Phil Mickelson was cheered by fans as he strolled to the opening tee at an exclusive private golf course outside London earlier this week. But despite being one of the sport’s most skilled and best-selling players, he no longer wears any of his sponsors’ logos.

He has bigger financial backers these days. Lefty is known to be competing in a new tournament from LIV Golf Investments, an independent league that has the potential to upend golf’s status quo. It is financed by at least $2 billion from Saudi Arabia’s $620 billion sovereign wealth fund. With a total prize of $250 million, it is the most valuable reward in the game.

$200 million in fees rumor This week at a private club in Hertfordshire, Mickelson brought his global fan base and credibility with the prize money paid out by the kingdom’s public investment fund. He declined to comment on his contract, a figure that has not been confirmed.

Players have been criticized by activists for accepting huge fees as the new alliance is backed by a country that has faced Western criticism for its poor human rights record, the 2018 murder of journalist Jamal Khashoggi by Saudi agents and military operations in Yemen.

Mickelson himself has previously called the Saudis “horrible bastards involved.” “We know they killed [Jamal] Khashoggi has a poor record on human rights. They execute people there because they are gay. Knowing all this, why should I even think about it? Because this is a once-in-a-lifetime opportunity to reshape the way the PGA Tour works. Mickelson’s involvement was so controversial that he only confirmed his attendance last week.

The controversy is the latest sign that Saudi Arabia’s oil fortunes are shaking up global sport, following the PIF-led £305m takeover of Premier League football club Newcastle United last October, which has taken a stake in the group that owns McLaren Motorsport Equipped and sponsored by the national oil company Aramco, the Formula 1 car is now racing in Jeddah.

PIF’s investment is aimed at reducing the Saudi economy’s dependence on oil and supporting Riyadh’s plans to modernize the conservative kingdom. It’s not the only energy-rich Middle Eastern country investing in sports. Qatar is hosting this year’s FIFA World Cup, Qatar Sports has invested in French football champion Paris Saint-Germain, and Abu Dhabi Royal Sheikh Mansour owns English football champion Manchester City.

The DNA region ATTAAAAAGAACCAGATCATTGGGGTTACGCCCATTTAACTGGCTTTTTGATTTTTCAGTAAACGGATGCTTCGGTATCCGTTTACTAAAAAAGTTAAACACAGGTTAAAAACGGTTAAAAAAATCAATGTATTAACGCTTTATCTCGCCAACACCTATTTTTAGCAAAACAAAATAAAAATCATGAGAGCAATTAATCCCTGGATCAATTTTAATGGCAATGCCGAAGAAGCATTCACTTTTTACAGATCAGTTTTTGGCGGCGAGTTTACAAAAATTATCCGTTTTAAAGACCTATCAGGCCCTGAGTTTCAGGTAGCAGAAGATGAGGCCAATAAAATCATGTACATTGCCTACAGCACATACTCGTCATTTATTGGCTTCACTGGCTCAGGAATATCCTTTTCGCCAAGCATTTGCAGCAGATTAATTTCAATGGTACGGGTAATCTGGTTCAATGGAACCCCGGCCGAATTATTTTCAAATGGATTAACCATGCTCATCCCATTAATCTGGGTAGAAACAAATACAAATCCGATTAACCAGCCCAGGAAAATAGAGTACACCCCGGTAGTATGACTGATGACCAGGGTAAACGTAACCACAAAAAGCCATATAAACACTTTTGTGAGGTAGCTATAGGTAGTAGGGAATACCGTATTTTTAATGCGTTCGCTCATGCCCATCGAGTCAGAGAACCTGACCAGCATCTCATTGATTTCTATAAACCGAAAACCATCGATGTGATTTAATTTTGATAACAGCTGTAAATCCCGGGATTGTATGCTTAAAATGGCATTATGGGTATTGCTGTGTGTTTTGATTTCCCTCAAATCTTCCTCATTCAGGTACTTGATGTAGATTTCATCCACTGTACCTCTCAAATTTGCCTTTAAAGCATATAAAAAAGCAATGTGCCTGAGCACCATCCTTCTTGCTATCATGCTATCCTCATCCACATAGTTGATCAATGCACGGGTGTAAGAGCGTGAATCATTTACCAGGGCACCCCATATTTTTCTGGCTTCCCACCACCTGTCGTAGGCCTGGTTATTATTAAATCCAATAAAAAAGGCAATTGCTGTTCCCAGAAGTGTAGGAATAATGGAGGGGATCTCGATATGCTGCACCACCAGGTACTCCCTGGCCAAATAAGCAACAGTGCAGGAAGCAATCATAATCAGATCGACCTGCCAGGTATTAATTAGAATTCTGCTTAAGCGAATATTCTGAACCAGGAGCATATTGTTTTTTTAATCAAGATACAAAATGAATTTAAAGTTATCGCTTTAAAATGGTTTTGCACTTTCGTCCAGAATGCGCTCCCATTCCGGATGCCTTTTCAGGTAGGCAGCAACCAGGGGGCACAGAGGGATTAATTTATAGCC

But some activists have accused Saudi Arabia of engaging in a “sport baptism” to improve the country’s image. “Saudi Arabia is trying to use the good reputation of the world’s most beloved sports star to cover up its human rights record of brutality, torture and murder,” said Lucy Ray, a spokeswoman for human rights group Grant Freedom.

Simon Chadwick, a professor of Eurasian movement at Elyon Business School in Paris, acknowledged the “possible reputational and image advantages of working with the world’s top golfers”, but pointed to the wider reasons for Saudi Arabia’s investment in LIV.

“The country is encouraging people to play golf, especially women, as the government is looking to bring about positive social change,” he said. “Additionally, there are tourism targets; the Riyadh government wants to attract tourists to buy more and more golf courses in Saudi Arabia.”

Before his election, US President Joe Biden vowed to treat the kingdom as a “untouchable”. But the Russian invasion of Ukraine and the ensuing energy crisis led Washington to reconsider, as the Biden administration urged the world’s largest oil exporter to increase crude output.

In a press conference ahead of Thursday’s release, some players offered awkward answers to justify their participation. “I don’t condone human rights violations at all,” Mickelson said. Others are having a hard time saying whether they will participate in the contest organized by Russian President Vladimir Putin.

Players practice before the Centurion Club’s LIV Championship. Participating golfers have been suspended from the established PGA Tour © Adrian Dennis/AFP/Getty Images

In addition to concerns about Saudi involvement, the new league presents a serious challenge to the PGA Tour, the main home for most of the top players. Irish golfer Rory McIlroy said this week that LIV would “destroy the game” and that “a lot of cash” was the motivation for many players’ betrayal.

The PGA Tour, which has warned golfers that participating in independent events without a license could result in suspensions, has suspended Mickelson and 16 other LIV players. LIV called the ban “retaliatory.” Of those 17 players, 10 have resigned from their PGA memberships.

Meanwhile, baseball caps and jerseys sold by the Centurion Club hint at LIV’s business goals. They feature names like Fireballs, Crushers, and Iron Heads—denoting a newly formed team or franchise that is at the heart of their plans.

Golf already has events where players represent teams rather than individuals, such as the Men’s Ryder Cup and Women’s Solheim Cup.

But LIV’s goal is to create a team similar to an F1 car, with a championship that is not only the best driver, but also the top team. It has said it also wants to follow the example of the Indian Premier League, which has attracted institutional investors.

Unaffected by long-term TV deals, LIV is also free to use its media rights, analysts said. Its opening match is streamed live for free on YouTube and Facebook.

Still, the lack of sponsors and the large bonuses paid to players mean it could take a long time for PIF to realize a return on investment, analysts said.

More players follow Mickelson. “The ultimate money [ for players] It’s too good to be discounted here,” said one senior athletic executive. “When they see what these guys are doing, there’s going to be more players going through the picket lines. “